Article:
Valsalva retinopathy is a unilateral or bilateral condition that occurs when increased intra-thoracic or intra-abdominal pressure transmitted to the eye causes a sharp rise in the intra-ocular venous pressure, and rupture of superficial retinal capillaries [1]. The patient often gives a history of a recent strenuous physical act, which could have increased the intra-thoracic pressure. Pregnancy is known to be a risk factor for Valsalva retinopathy [2]. We hereby report a case of Valsalva retinopathy in a woman in her seventh month of pregnancy.


Case presentation

A 23-year-old woman in her seventh month of pregnancy presented with a history of decreased vision in her left eye of one week duration. Her previous medical history was unremarkable but for constipation. She was not on medications. Ophthalmic examination showed best corrected visual acuity of 20/20 in the right eye (OD) and 20/50 in the left eye (OS). The anterior segment was unremarkable and intra-ocular pressure was 10 mm Hg in both eyes. Fundus examination was normal OD, and revealed a pre-retinal hemorrhage located in the macula OS (Figure 1).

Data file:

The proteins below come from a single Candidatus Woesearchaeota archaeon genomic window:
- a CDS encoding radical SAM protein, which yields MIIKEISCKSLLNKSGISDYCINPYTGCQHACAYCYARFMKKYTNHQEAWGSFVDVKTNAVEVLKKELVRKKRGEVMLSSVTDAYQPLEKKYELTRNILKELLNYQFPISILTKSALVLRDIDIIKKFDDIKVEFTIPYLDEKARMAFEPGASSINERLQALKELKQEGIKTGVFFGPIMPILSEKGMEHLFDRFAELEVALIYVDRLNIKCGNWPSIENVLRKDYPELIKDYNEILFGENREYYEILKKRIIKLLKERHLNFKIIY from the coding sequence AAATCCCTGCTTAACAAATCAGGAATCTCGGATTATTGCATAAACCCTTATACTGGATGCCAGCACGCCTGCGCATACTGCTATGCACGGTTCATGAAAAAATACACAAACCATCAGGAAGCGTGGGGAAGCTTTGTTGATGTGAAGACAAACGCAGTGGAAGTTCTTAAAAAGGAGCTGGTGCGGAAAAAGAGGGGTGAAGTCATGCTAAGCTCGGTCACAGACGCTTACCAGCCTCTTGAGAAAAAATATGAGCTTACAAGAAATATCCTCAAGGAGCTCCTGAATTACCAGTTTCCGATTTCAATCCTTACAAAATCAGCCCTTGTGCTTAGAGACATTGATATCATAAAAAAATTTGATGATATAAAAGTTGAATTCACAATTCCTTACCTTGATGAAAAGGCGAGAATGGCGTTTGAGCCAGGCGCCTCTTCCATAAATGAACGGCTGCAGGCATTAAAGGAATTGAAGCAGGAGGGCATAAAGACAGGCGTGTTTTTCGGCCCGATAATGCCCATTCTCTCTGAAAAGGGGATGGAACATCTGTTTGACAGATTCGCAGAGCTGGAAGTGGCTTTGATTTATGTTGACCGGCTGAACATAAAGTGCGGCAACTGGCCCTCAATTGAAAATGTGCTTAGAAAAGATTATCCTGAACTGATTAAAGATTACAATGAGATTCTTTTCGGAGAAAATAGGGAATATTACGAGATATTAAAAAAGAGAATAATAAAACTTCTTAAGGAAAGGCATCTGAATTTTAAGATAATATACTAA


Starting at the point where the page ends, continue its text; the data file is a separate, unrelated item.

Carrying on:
Since the patient was pregnant, fluorescein angiography was not performed. Blood pressure, full blood count, coagulation profile, fasting blood sugar and sickle cell tests were within normal limits. Additional tests for a hypercoagulable state and autoimmune diseases were negative. A clinical diagnosis of Valsalva retinopathy was made and it was decided to observe the patient. Follow-up one month later revealed improvement in the best corrected visual acuity to 20/20 OS, with complete resolution of the macular hemorrhage (Figure 2). The patient had a spontaneous vaginal delivery, was seen immediately after the delivery, with no recurrence of the retinal hemorrhage.